My love for the family business model is close to passionate. I love talking about them, working with them and most of all I love working in one of them.

When I was younger I had the good experience of being part of a business family. My father was the 4th generation of our family to work in a company in Cork called Dwyer & Co. My eldest brother George worked alongside him for a number of years.  At that time my Grandfather George (Dubs) was also still working in the business running an associate company Lee Footwear. Three generations of my family in one family business at the one time was I thought pretty cool!

As a young boy I used to be brought in to the various businesses and I met some of the wonderful people who worked there including family members who worked in the various departments of Dwyer & Co. In particular I used to enjoy visiting my godfather John Harding who always had a Fry’s dark chocolate bar hidden in his desk for me. That original Dwyer building still stands, directly opposite the Courthouse on Washington Street in Cork city.

Dwyer & Co was started by my great great grandfather James Dwyer in 1820 and over the years passed successfully through the generations eventually becoming a major employer in Cork.  At one time over 2,000 people worked in their different companies.

But bit by bit things started to unravel during the 1960’s and 1970’s. My father and his fellow director/owners were grappling with very difficult trading difficulties and complicated succession issues in the business, with too many family members involved. There were ongoing battles too about the ownership of the shares in the business and about who was actually the boss. My father also had at this time his own issues with alcohol and eventually lost his job and was effectively left with very little as his shares in the business became worthless.

My brother George because of the family confusion could see that there really was no future for him in the business and left it in 1972 to form his own clothing company Eurostyle Ltd which he has since transferred smoothly to two of his sons Alan and Peter.

Dwyer & Co eventually closed its doors in 1981 having traded for 161 years. That was the saddest day you can imaging as so many wonderful loyal people lost their jobs at a time when work in Cork was very difficult to come by. The only positive thing I took from that sad time was that when the liquidation of the company took place there was sufficient cash to pay off the creditors in full.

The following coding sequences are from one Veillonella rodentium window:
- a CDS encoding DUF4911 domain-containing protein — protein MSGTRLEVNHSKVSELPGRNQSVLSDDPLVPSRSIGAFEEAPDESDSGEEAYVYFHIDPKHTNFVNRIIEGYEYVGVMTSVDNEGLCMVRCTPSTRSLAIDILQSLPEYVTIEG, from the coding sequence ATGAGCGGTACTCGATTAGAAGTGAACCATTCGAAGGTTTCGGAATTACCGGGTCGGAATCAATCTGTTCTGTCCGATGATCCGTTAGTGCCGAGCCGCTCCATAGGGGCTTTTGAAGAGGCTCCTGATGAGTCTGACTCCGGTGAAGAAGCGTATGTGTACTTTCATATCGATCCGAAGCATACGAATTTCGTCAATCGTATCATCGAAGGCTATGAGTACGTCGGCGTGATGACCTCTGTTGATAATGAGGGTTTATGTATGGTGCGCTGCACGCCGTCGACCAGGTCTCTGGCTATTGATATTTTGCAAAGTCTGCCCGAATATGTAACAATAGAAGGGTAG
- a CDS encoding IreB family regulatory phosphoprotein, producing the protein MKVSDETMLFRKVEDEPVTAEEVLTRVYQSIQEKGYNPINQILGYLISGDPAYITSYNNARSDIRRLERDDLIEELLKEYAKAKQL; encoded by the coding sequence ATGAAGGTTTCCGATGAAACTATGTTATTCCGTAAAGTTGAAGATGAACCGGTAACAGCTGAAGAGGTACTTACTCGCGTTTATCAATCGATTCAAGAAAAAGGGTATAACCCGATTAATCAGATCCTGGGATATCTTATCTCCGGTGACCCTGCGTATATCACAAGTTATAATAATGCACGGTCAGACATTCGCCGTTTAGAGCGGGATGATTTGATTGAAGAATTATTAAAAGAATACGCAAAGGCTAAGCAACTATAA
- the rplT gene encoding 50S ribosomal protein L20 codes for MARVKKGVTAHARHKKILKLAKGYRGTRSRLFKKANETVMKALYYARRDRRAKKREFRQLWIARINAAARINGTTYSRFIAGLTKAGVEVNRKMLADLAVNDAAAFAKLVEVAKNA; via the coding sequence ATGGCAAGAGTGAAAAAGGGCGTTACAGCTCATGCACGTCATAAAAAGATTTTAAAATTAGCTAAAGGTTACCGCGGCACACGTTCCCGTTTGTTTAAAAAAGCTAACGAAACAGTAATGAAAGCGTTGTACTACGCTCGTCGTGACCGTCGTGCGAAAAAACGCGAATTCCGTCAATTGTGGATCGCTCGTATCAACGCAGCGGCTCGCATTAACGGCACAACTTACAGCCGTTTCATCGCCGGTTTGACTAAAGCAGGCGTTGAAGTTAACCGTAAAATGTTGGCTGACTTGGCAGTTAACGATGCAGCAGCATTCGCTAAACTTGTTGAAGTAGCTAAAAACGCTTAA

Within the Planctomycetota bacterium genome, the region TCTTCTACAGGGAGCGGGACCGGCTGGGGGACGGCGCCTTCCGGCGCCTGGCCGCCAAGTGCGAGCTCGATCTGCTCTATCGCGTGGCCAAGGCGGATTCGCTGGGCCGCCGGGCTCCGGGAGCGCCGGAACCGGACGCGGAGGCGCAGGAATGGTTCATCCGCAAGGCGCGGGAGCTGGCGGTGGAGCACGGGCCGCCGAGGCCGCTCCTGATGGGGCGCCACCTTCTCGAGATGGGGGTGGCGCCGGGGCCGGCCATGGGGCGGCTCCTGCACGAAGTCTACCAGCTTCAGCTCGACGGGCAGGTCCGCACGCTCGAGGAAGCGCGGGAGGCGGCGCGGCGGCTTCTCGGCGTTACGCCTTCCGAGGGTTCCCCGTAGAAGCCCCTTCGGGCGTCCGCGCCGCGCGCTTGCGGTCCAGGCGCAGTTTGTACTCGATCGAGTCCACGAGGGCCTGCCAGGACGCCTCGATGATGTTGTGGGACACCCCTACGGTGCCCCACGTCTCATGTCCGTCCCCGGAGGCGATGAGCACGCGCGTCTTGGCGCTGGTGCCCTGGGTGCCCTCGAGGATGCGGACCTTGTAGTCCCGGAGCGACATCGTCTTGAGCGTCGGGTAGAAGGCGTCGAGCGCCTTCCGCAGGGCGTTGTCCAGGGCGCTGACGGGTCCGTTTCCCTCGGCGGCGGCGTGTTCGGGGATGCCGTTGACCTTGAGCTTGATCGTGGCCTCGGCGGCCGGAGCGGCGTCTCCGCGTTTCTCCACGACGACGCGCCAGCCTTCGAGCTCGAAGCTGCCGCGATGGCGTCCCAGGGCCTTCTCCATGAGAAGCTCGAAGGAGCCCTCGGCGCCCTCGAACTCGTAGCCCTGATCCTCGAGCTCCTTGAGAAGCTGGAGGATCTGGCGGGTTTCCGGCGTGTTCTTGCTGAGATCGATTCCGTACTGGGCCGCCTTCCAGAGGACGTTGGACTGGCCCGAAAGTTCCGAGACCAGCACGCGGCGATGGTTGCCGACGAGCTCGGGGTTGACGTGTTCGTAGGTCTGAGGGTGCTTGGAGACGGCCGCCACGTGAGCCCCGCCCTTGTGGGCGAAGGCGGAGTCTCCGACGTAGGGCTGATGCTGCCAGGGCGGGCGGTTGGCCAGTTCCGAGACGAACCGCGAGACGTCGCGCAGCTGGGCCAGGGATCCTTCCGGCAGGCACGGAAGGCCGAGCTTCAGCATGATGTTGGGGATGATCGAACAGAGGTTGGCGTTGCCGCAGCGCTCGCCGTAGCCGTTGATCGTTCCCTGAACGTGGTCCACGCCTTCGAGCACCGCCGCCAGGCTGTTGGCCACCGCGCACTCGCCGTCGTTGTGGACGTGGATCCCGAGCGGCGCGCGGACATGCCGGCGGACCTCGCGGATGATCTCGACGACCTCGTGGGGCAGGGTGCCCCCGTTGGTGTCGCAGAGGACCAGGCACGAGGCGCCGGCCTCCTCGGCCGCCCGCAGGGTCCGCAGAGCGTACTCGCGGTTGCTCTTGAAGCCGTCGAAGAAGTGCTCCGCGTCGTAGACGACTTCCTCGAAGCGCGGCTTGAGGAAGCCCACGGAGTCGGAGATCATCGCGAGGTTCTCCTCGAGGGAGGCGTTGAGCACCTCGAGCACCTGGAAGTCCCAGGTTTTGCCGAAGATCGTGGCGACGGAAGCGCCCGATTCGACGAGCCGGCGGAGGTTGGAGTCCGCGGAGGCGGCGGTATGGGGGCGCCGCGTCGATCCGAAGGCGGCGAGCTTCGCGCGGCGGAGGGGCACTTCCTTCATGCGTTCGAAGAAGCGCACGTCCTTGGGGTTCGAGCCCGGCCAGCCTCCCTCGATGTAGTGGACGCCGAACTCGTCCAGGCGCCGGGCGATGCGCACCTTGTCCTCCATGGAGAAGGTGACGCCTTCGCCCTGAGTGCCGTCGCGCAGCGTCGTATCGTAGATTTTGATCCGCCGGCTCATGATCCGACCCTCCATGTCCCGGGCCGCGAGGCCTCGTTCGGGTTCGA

For me the decision to start my own business was not too difficult because I suppose when family business is engrained in your soul, the starting of one seemed a natural thing to do. And so in 1971, over 45 years ago I started my own little business on a wing and a prayer with a few quid borrowed from the bank.  13 years ago my eldest son Eamon joined me so now it is a family business in a real sense. The succession journey is now well underway as the control, ownership and responsibilities pass more and more to him as each day passes.

I read a nice article in the Financial Times last week about a particular business founder who was talking to his son about joining him in the business. His words were to the effect that if his son joined him, then, initially his son would work for the father. After a time they would share the responsibilities and ownership. Then after another while, the son would take over most of the responsibilities and ownership and the founder would spend the rest of his working days continuing to build up the value of the company for the benefit of his son and his son’s family. That was the deal.

In the words of Leonard Cohen when he talks about the various stages that we go all through in life. I am coming to realise that that’s the stage that I am at now.

I actually needed to read that article because for some people the letting go of the family business they started, comes easier than for others. For me I find it quite difficult and I think I needed to read those words and to feel I have a purpose in my continuing day to day work.

For so long the business was for me the only way I had of feeding and education my family and its survival through good and bad times was absolutely vital as I didn’t have any other way of earning a living. Yes for many years it was tough going and when the need for survival is engrained in you, it is perhaps difficult to let go.

I think that in the future when I talk to business owners who have a daughter or a son working with them in the business that they started, I will have more empathy for their feelings when I suggest that they start to pass some shares in their business to that daughter or son so that the business becomes their business too.

When I suggest that they should get their son or daughter to start putting some money away every month into a pension plan so that they too like the founder will have financial independence outside of the business I must be careful. Careful not to be too casual about the fact that bit by bit a successful succession plan means that the founder will in time not be needed by the business so much. That the business that was their working life for so long will in time perhaps not need them anymore.

It is a good problem I have and I am not complaining. There were many times over the years that our little business was struggling and could have gone under. That would have presented me with a much more difficult problem to overcome than the little one I face today. This one hopefully will just take a little bit of getting used to!

Ted Dwyer Family Business

October 2016